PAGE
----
By Karen Cornish


Itchy skin in animals can be a sign of ill health and shouldn’t be ignored, which is why August has been designated Itchy Pet Awareness Month. Pet owners are encouraged to look out for signs of their dogs and cats scratching more than normal and if so to get them checked over by their vet. Even if the cause of the itch is something minor, any irritation is likely to be making a pet uncomfortable and miserable. 

Has your pet got a problem?

If you’ve spotted your pet scratching, it’s worth investigating yourself first. Ask yourself these questions and make a note of the answers to tell your vet if necessary;

·       Are there any signs of redness or yeasty smell on your pet’s skin, ears or paws?

·       Has the condition of your pet’s coat changed? Does it look dull, dry or flaky? Are there patches of hair loss?

·       Have you changed your dog's food or treats or cat's food or treats recently? Has the itchiness increased since?

·       Have you seen any signs of fleas, ticks or mites on your pet?

·       Has your pet started scratching excessively?

What is excessive scratching?

A few scratches a day for a dog or cat is normal but if an animal starts scratching more than four or five times a day for several minutes at a time the cause will need to be investigated. Itchy skin is not just dealt with through scratching either – a cat or dog might nibble, bite or lick at affected areas too. If left, itchy areas of skin can become red and sore, and even infected which can lead to severe discomfort or pain. Look out for bald patches too, which are a clear indicator that there is an issue with the skin.

Which itch is it?

The most common causes of itchy dogs and cats are parasites, atopic dermatitis (skin allergies), food allergies, and skin infections. While the vast majority of allergies in cats are due to fleas, allergies in dogs are more commonly triggered by dust mites and pollen. You may need the help of your vet to work out the cause of your pet’s itchy skin.


Fleas, common during summer but a year-round concern, irritate skin via bites or allergic reactions to saliva. Detecting fleas can be tricky; fine-toothed comb grooming and checking for flea dirt (rust-coloured pellets) help. Symmetrical hair loss in cats could signify flea allergy dermatitis.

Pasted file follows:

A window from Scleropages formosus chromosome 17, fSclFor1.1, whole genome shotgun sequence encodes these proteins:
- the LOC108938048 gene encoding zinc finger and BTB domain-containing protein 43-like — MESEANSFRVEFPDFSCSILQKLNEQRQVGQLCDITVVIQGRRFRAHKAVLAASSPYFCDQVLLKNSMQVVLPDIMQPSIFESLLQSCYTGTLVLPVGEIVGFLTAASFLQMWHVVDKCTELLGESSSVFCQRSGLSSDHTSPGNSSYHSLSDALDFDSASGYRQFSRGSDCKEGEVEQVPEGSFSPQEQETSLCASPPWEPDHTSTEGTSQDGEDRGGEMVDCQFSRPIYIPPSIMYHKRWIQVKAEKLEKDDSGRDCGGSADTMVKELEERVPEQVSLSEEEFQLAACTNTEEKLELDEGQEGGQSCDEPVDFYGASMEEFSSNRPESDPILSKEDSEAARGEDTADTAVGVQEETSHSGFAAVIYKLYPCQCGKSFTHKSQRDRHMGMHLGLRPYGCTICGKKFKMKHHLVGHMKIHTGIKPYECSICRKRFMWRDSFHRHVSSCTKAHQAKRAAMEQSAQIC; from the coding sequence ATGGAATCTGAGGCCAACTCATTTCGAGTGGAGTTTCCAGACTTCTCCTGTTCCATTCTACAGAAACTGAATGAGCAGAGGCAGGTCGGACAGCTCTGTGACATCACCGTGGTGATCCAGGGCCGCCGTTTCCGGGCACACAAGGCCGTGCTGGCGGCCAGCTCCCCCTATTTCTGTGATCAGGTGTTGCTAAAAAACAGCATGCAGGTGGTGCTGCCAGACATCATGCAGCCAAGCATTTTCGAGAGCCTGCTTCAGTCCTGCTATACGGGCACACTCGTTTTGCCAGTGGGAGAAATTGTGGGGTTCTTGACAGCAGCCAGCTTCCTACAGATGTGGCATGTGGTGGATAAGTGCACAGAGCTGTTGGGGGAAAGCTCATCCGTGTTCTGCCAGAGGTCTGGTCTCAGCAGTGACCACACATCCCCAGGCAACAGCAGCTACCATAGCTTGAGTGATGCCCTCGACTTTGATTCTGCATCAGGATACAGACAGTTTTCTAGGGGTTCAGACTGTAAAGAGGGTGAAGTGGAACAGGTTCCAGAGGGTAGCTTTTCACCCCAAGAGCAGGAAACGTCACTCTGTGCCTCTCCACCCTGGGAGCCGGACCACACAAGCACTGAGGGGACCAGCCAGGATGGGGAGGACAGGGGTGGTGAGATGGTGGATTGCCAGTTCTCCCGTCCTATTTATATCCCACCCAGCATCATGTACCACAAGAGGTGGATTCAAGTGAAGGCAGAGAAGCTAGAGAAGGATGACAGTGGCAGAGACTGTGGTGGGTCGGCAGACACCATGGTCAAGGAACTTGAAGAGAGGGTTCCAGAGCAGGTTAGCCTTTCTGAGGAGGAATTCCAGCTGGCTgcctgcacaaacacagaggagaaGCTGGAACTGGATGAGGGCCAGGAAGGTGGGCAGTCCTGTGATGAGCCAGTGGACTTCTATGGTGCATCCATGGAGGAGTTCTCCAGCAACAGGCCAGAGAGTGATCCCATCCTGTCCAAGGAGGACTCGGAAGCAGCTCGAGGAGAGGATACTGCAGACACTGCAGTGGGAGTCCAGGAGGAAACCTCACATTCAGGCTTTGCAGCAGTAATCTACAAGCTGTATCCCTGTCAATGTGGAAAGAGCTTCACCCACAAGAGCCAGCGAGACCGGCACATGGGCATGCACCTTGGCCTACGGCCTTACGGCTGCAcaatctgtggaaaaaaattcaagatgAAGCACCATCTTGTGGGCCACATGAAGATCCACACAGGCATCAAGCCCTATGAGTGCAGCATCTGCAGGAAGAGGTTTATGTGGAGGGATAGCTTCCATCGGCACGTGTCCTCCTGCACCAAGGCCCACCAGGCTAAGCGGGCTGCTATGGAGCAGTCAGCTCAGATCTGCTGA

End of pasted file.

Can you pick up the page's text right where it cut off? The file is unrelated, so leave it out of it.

Addressing infestations involves simultaneous pet and environment treatment. Sarcoptic mange, caused by skin-burrowing mites spread by urban foxes, triggers intense itchiness in dogs. Diagnosis is complex but signs include hair loss and inflamed skin. Cheyletiella mites induce severe itching, earning the nickname 'creeping dandruff' due to skin flakes' movement.

Regular parasite control using vet-recommended products or natural repellents is key to keeping these pests at bay.

Atopic dermatitis

Atopic dermatitis in dogs, often starting around six months, begins with facial, ear, and foot itching. Triggered by allergens like pollen and dust mites, it's akin to human hay fever. Certain breeds, like Cocker Spaniels, Poodles, and West Highland White Terriers, are more susceptible due to genetics.

While no cure exists, symptom relief involves anti-inflammatory steroids like Prednisolone. Steroid use may lead to side effects in pets. Identifying triggers can aid prevention but might be complex, especially for unavoidable culprits like pollen and dust mites.

To minimize flare-ups, avoid high pollen times, grassy areas, and use damp cloths post-walk. Limit sprays and air fresheners, wash bedding often, and clean your home regularly. Some dogs might benefit from a sensitive skin diet.

Secondary skin infections, common due to saliva mixing with yeasts and bacteria, usually target hot spots like armpits, groins, and feet. Dogs with skin allergies often experience ear infections too.

Food allergies